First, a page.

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The future of education is already here: part 1

The tools we need are already here

So far in this series of posts, I have considered what the big shift in education might be along with the possible winner and losers, before going on to imagine the future classroom.

Nevertheless, whilst it might be enjoyable to peer into the future, it is important to look at how we come to realise some of the ideas we have talked about. Many of the tools we need to start to transform the learning environment are already here, so over the next three articles I will look at some of the solutions that many schools are using and their impact.

Probably the most significant technological change we have seen in the last 40 years has been in the area of communication, which is certainly being felt in schools. As previously noted, more and more schools are trying to move to a paperless environment. This has many benefits and not least time and cost savings, with many schools using online platforms to share material with teachers, students and parents in a wide variety of formats, such as text, images, video, blogs and e-newsletters.

The technology also provides a means to gather information, using for example online forms, forums and polls as a simple way to collate responses from all parts of the school community in a way that is both rapid and less time intensive than the more traditional routes. This in turn streamlines communication within a school, allowing a far more agile way to talk to the different parts of the school community.

The good news - this technology is already here! But we need to develop our understanding of its potential and do away with, for example emailed letters, which are simply a more ‘techy’ way of posting letters as we have always done. To engage teachers, students and parents to work together we need to give all parties the positive educational experience we all desire and technology empowers us to do this in a way that saves time, energy and money.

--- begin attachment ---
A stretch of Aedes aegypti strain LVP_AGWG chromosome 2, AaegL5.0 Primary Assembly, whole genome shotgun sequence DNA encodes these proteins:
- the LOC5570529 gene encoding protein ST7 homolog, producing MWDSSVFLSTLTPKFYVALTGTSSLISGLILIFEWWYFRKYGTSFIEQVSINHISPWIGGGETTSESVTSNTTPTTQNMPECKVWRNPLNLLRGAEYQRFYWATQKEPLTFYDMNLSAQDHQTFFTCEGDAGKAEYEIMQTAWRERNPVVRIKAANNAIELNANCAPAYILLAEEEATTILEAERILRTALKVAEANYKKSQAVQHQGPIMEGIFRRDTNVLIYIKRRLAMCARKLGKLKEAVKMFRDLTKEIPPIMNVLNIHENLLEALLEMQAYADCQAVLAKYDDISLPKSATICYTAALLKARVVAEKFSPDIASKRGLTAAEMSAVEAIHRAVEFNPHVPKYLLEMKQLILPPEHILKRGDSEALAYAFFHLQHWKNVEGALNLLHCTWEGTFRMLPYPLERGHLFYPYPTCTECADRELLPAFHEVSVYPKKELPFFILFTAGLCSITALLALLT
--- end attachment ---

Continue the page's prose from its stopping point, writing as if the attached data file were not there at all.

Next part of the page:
One of the key factors underlying positive school engagement is good communication. But, one downside of technology is the ease with which communications can be sent - counterintuitive perhaps, but if we consider the state of the average inbox, there are always a significant number of emails that never get read, largely because the information is seen as irrelevant. Fortunately a good technological solution can also ride to the rescue in this instance by ensuring that communications are carefully targeted so that individuals only receive information which is of interest (and use) to them.

Most schools have some sort of MIS which manages different groups (teachers, students, parents, year groups, classes, etc) ensuring that people with similar interests are marked as such. Learning platforms can take advantage of this arrangement so that no-one gets spammed with information they don’t need and as a result are more likely to engage with the communications they receive.

We can go further and consider the nature and format of these communications as well. Print and emails rely on words and images to engage the reader, but if we look at social media (which of course has communication as a prime objective) then video and audio are increasingly prevalent. As schools we can learn from this move away from text-based messages if we look at what we want to communicate and what might be the best way to go about it. There will still be a place for the written word, but why just write about the school production of “Grease” when you could include a short video clip of the students in action?

Or, give the winner of the inter-house music competition the opportunity to record their performance to share with parents and give students the freedom to update their school magazine with recorded interviews or performances that will supplement the traditional articles and pictures. We already know from schools that are using technology in this way that the degree of parental engagement is hugely increased and this can only have a positive impact on the learning outcomes of the individual.

The ease and speed with which high quality communications can be put together and distributed is something that the best schools are taking advantage of even now. The benefits of these strategies are already having a significant effect on teaching and learning and I have no doubt this will continue to evolve in the years ahead.

Communication leads to community, that is, to understanding, intimacy and mutual valuing.
Rollo May

In my next article, I shall look at how schools are starting to use data more effectively and the impact this has on the home school partnership.

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